Before takeoff, Delta wants its New Haven business travelers to do more than just stow their luggage in the overhead bins and fasten their seatbelts tightly across their laps. The airline wants a guarantee that any expansion to Tweed-New Haven Regional Airport will not stall in midair.
The Regional Growth Partnership — an economic development group focusing on New Haven and surrounding suburbs — is trying to convince Delta to fly into Tweed by asking area businesses to commit to booking a certain percentage of their flights over the next year with Delta. If the offer is accepted, Delta flights could begin departing from Tweed as early as Aug. 30.
Delta’s revenue target for the route is $1.9 million a year, said Susan Godshall, senior vice president of the Greater New Haven Chamber of Commerce. Godshall said the airline would fly three flights in both directions between New Haven and Cincinnati each weekday and slightly fewer on weekends. With that number of flights, the target could be met if those flights were on average 80 percent full.
Godshall said flights from Tweed may cost slightly more than those out of Hartford’s Bradley International, but the companies should more than recover that cost through the time they save.
To achieve this goal, the region’s eight largest groups — including Yale — that routinely book business flights were asked to shift their trips to depart from Tweed rather than New York area airports and from Bradley, Godshall said. In a meeting two weeks ago, 70 smaller companies were also asked to get involved in the proposal.
Yale Vice President Bruce Alexander, the director of the Office of New Haven and State Affairs, said in an e-mail that increased air service would greatly benefit the region.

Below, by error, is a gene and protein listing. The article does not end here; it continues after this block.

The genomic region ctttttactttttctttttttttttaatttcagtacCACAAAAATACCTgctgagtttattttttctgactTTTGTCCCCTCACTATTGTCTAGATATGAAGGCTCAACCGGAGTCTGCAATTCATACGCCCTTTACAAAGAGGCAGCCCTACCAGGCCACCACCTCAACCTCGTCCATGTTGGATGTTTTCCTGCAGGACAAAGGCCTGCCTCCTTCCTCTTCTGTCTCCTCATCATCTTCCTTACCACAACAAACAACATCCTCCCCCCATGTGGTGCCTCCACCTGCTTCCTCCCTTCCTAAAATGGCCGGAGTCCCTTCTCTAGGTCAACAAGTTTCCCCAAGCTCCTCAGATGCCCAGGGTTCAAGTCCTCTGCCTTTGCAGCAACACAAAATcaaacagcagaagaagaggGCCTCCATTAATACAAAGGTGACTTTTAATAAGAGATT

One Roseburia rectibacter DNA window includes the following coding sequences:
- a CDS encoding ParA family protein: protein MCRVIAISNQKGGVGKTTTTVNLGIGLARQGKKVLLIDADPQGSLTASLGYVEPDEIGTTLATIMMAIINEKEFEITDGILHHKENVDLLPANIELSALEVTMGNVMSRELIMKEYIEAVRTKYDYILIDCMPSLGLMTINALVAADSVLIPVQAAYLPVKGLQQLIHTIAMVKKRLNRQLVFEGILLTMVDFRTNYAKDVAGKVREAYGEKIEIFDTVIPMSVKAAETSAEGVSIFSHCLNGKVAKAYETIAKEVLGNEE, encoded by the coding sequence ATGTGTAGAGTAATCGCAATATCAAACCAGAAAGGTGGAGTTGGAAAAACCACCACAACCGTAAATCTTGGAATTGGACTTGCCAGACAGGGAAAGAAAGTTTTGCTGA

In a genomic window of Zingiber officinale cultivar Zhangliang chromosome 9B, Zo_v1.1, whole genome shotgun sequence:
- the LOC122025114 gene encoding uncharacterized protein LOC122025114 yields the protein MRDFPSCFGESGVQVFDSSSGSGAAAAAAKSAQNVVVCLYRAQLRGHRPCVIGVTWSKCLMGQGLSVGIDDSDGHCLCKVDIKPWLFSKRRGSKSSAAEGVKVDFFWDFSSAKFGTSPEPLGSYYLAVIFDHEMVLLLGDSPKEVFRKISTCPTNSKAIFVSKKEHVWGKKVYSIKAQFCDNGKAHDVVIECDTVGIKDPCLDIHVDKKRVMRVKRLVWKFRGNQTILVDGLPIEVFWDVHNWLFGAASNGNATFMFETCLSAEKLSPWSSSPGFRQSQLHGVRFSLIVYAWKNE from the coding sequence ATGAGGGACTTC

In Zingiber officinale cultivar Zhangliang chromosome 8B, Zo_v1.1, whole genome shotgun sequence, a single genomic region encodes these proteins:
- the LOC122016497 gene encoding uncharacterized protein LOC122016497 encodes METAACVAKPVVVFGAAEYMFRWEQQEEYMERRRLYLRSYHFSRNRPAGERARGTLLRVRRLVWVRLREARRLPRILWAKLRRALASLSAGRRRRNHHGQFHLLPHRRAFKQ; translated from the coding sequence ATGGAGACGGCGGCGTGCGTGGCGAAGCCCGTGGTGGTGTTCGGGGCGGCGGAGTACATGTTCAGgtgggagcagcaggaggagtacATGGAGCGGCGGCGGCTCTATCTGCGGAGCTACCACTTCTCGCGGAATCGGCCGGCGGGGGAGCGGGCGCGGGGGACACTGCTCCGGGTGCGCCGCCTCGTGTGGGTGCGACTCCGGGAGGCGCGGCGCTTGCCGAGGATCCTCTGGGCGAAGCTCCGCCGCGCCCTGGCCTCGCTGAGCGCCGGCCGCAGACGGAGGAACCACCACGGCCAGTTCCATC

“The University will do its part in supporting Delta’s entry into this market if we are able to work out an agreement to start service,” Alexander said.
The Regional Growth Partnership is scheduled to submit the plan to Delta by mid-April. If Delta agrees to the proposal, flights could begin out of Tweed before Sept. 1.
“Delta is anxious to hear from us,” Godshall said.
The war in Iraq could decrease the plan’s chances of success. While Godshall said she had received no indication Delta was planning to pull out, she said they could do so for perfectly good reasons that have nothing to do with New Haven in particular.
“Since the war in Iraq, the airline business has gotten even worse,” Godshall said. “Any new routes from any new airline are less likely than they were a week ago.”
The airline maintained that no agreement had been made.
“We have not made any announcement regarding service to Tweed-New Haven Airport,” Delta spokesman Katie Connell said.
Godshall said bringing in Delta would benefit New Haven in the long term by increasing competition among airlines in local airports.
“Once one [airline] opens a new route, the others start sniffing around because they want a part of it,” Godshall said.
In addition, the new Delta route would help establish Tweed as an “easy-in, easy out” regional jet airport, Godshall said. The current US Airways flights, on the other hand, use prop planes.
Godshall said Continental Airlines was also considering a new route from New Haven to Albany. Continental spokesman Rahsaan Johnson said its partner CommutAir, which flies out of Albany, was not looking to expand its regional flights in the Northeast at this time. But he said Tweed New Haven is “on the airline’s radar screen for future growth.”